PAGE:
Coffee Can Make an All-Nighter Worse

Coffee Can Make an All-Nighter Worse

Health and fitness

Maybe you were up every other hour with your newborn, or you pulled an all-nighter for the company’s annual report. Or maybe you just spent the night tossing and turning for no good reason. Whatever the case, when your alarm goes off at 6 a.m., you need help or you’ll never make it through the day. Instinctively, you brew yourself a cup of coffee—nature’s perfect antidote to feeling like death warmed over. But it turns out, while it may give your system a jolt, it’s weighing pretty heavy on your long-term health.

 

 

A report in the British Journal of Nutrition found that a night of poor sleep followed by a morning cup of black coffee caused blood sugar levels to spike 50 percent in otherwise young and healthy study participants. One suspected reason: Caffeine may contribute to insulin resistance, says lead study author Harry Smith at the Centre for Nutrition, Exercise & Metabolism at the University of Bath in the UK.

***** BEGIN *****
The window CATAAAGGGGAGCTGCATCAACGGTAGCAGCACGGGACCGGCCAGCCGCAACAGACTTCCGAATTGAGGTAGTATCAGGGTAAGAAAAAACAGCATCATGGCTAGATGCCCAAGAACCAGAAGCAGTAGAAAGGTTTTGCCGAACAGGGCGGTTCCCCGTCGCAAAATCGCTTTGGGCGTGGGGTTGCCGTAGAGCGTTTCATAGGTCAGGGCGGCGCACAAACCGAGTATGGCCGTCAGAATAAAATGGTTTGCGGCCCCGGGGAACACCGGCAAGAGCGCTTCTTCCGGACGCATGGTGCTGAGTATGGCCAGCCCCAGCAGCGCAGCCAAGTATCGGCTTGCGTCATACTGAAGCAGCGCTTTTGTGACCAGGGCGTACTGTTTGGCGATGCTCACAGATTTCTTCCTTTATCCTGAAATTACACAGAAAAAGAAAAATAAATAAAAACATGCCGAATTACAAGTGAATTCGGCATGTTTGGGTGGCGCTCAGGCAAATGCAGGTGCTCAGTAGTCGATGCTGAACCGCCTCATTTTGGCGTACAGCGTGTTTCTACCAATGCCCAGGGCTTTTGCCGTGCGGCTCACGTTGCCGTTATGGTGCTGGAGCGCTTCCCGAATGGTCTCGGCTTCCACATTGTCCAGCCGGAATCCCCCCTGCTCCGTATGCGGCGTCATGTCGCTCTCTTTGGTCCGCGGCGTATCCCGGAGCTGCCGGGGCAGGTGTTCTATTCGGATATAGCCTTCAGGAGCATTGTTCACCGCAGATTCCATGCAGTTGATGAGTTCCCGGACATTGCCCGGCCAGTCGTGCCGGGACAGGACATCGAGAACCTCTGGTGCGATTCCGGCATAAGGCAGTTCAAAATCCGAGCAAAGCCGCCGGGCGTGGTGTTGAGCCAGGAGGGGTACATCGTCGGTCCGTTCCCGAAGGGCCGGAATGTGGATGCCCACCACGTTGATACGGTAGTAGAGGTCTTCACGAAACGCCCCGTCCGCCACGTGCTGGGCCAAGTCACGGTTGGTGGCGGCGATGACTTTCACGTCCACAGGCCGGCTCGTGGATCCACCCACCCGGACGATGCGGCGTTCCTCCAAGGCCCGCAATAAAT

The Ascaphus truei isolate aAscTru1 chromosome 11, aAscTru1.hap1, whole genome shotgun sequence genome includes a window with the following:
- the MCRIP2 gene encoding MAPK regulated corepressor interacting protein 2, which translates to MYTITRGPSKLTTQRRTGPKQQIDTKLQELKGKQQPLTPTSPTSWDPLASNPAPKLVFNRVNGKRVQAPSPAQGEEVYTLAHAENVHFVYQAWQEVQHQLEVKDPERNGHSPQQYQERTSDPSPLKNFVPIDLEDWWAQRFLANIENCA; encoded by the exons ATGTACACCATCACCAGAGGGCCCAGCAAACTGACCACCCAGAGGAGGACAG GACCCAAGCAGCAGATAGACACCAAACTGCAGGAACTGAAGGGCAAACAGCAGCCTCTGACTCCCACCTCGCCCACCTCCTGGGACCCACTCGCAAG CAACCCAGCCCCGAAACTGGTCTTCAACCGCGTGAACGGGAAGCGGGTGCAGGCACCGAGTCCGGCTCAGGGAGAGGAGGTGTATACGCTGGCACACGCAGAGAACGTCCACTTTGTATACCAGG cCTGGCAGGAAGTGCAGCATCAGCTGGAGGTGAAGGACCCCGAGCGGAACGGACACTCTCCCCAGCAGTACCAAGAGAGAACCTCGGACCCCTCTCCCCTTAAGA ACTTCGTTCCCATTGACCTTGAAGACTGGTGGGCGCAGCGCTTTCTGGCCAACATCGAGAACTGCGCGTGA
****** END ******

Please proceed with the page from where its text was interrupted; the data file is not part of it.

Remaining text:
“Caffeine has a negative impact on sensors in our muscles that help the muscle take glucose out of the blood, hence why we saw the elevated blood glucose in the coffee condition,” he explains.

Since high blood sugar is the first step toward diabetes and other heart issues, it’s best to avoid it. One solution, suggests Smith, is to drink your coffee after breakfast, rather than before, which can help negate some of the effects of caffeine on blood glucose control.

Another fix: “Physical activity is a great way to control blood glucose levels and it is entirely possible that some morning exercise could be enough to negate the effect of caffeine on blood sugar levels as well,” he says, also noting that moderate coffee consumption has been linked with other positive health effects so there’s no reason to ditch the java entirely, especially if you pull an all-nighter.


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